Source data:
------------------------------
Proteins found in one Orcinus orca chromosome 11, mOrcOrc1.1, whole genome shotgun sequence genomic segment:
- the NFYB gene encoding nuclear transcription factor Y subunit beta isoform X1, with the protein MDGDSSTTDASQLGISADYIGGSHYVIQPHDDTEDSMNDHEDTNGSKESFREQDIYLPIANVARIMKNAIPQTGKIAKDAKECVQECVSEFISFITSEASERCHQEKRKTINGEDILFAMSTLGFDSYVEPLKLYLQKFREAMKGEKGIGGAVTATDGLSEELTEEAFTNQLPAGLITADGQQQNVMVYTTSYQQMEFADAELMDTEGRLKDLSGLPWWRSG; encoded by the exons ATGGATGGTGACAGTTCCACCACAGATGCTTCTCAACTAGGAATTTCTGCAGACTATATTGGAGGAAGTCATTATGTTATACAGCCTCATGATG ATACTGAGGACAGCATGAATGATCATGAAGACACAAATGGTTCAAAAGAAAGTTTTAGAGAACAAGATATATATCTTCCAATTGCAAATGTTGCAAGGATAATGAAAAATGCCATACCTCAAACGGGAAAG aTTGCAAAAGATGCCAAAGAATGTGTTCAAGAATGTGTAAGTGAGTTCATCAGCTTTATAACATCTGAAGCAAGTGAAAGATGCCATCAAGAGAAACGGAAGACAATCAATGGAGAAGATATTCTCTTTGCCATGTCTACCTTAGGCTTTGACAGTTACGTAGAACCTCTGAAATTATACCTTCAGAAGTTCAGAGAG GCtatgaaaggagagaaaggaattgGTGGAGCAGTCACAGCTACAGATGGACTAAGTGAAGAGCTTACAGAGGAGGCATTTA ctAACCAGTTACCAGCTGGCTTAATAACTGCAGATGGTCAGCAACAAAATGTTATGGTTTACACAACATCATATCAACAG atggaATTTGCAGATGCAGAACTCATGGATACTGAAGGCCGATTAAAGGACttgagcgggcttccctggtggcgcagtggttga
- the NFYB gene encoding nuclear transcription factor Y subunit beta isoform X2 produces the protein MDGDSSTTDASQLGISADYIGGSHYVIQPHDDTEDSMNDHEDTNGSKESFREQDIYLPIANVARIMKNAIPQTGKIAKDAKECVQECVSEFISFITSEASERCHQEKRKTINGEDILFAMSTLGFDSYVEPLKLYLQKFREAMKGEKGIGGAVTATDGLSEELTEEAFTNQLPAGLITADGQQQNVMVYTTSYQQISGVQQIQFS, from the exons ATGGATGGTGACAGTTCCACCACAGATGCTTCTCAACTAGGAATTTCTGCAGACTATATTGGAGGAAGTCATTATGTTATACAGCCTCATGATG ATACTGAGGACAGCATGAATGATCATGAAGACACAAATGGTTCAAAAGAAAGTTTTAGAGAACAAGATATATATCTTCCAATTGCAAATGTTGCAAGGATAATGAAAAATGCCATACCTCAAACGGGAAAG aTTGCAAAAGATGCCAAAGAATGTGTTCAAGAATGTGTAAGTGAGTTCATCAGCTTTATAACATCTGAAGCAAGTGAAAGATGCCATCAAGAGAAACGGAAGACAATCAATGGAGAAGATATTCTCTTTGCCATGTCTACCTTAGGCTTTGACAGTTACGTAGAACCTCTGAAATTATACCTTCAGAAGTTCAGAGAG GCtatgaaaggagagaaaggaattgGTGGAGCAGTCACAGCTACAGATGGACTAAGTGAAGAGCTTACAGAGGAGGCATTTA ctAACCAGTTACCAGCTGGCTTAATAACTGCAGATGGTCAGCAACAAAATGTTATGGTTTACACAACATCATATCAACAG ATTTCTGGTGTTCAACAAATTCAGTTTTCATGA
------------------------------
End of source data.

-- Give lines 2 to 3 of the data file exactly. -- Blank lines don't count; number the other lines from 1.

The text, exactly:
- the NFYB gene encoding nuclear transcription factor Y subunit beta isoform X1, with the protein MDGDSSTTDASQLGISADYIGGSHYVIQPHDDTEDSMNDHEDTNGSKESFREQDIYLPIANVARIMKNAIPQTGKIAKDAKECVQECVSEFISFITSEASERCHQEKRKTINGEDILFAMSTLGFDSYVEPLKLYLQKFREAMKGEKGIGGAVTATDGLSEELTEEAFTNQLPAGLITADGQQQNVMVYTTSYQQMEFADAELMDTEGRLKDLSGLPWWRSG; encoded by the exons ATGGATGGTGACAGTTCCACCACAGATGCTTCTCAACTAGGAATTTCTGCAGACTATATTGGAGGAAGTCATTATGTTATACAGCCTCATGATG ATACTGAGGACAGCATGAATGATCATGAAGACACAAATGGTTCAAAAGAAAGTTTTAGAGAACAAGATATATATCTTCCAATTGCAAATGTTGCAAGGATAATGAAAAATGCCATACCTCAAACGGGAAAG aTTGCAAAAGATGCCAAAGAATGTGTTCAAGAATGTGTAAGTGAGTTCATCAGCTTTATAACATCTGAAGCAAGTGAAAGATGCCATCAAGAGAAACGGAAGACAATCAATGGAGAAGATATTCTCTTTGCCATGTCTACCTTAGGCTTTGACAGTTACGTAGAACCTCTGAAATTATACCTTCAGAAGTTCAGAGAG GCtatgaaaggagagaaaggaattgGTGGAGCAGTCACAGCTACAGATGGACTAAGTGAAGAGCTTACAGAGGAGGCATTTA ctAACCAGTTACCAGCTGGCTTAATAACTGCAGATGGTCAGCAACAAAATGTTATGGTTTACACAACATCATATCAACAG atggaATTTGCAGATGCAGAACTCATGGATACTGAAGGCCGATTAAAGGACttgagcgggcttccctggtggcgcagtggttga
- the NFYB gene encoding nuclear transcription factor Y subunit beta isoform X2 produces the protein MDGDSSTTDASQLGISADYIGGSHYVIQPHDDTEDSMNDHEDTNGSKESFREQDIYLPIANVARIMKNAIPQTGKIAKDAKECVQECVSEFISFITSEASERCHQEKRKTINGEDILFAMSTLGFDSYVEPLKLYLQKFREAMKGEKGIGGAVTATDGLSEELTEEAFTNQLPAGLITADGQQQNVMVYTTSYQQISGVQQIQFS, from the exons ATGGATGGTGACAGTTCCACCACAGATGCTTCTCAACTAGGAATTTCTGCAGACTATATTGGAGGAAGTCATTATGTTATACAGCCTCATGATG ATACTGAGGACAGCATGAATGATCATGAAGACACAAATGGTTCAAAAGAAAGTTTTAGAGAACAAGATATATATCTTCCAATTGCAAATGTTGCAAGGATAATGAAAAATGCCATACCTCAAACGGGAAAG aTTGCAAAAGATGCCAAAGAATGTGTTCAAGAATGTGTAAGTGAGTTCATCAGCTTTATAACATCTGAAGCAAGTGAAAGATGCCATCAAGAGAAACGGAAGACAATCAATGGAGAAGATATTCTCTTTGCCATGTCTACCTTAGGCTTTGACAGTTACGTAGAACCTCTGAAATTATACCTTCAGAAGTTCAGAGAG GCtatgaaaggagagaaaggaattgGTGGAGCAGTCACAGCTACAGATGGACTAAGTGAAGAGCTTACAGAGGAGGCATTTA ctAACCAGTTACCAGCTGGCTTAATAACTGCAGATGGTCAGCAACAAAATGTTATGGTTTACACAACATCATATCAACAG ATTTCTGGTGTTCAACAAATTCAGTTTTCATGA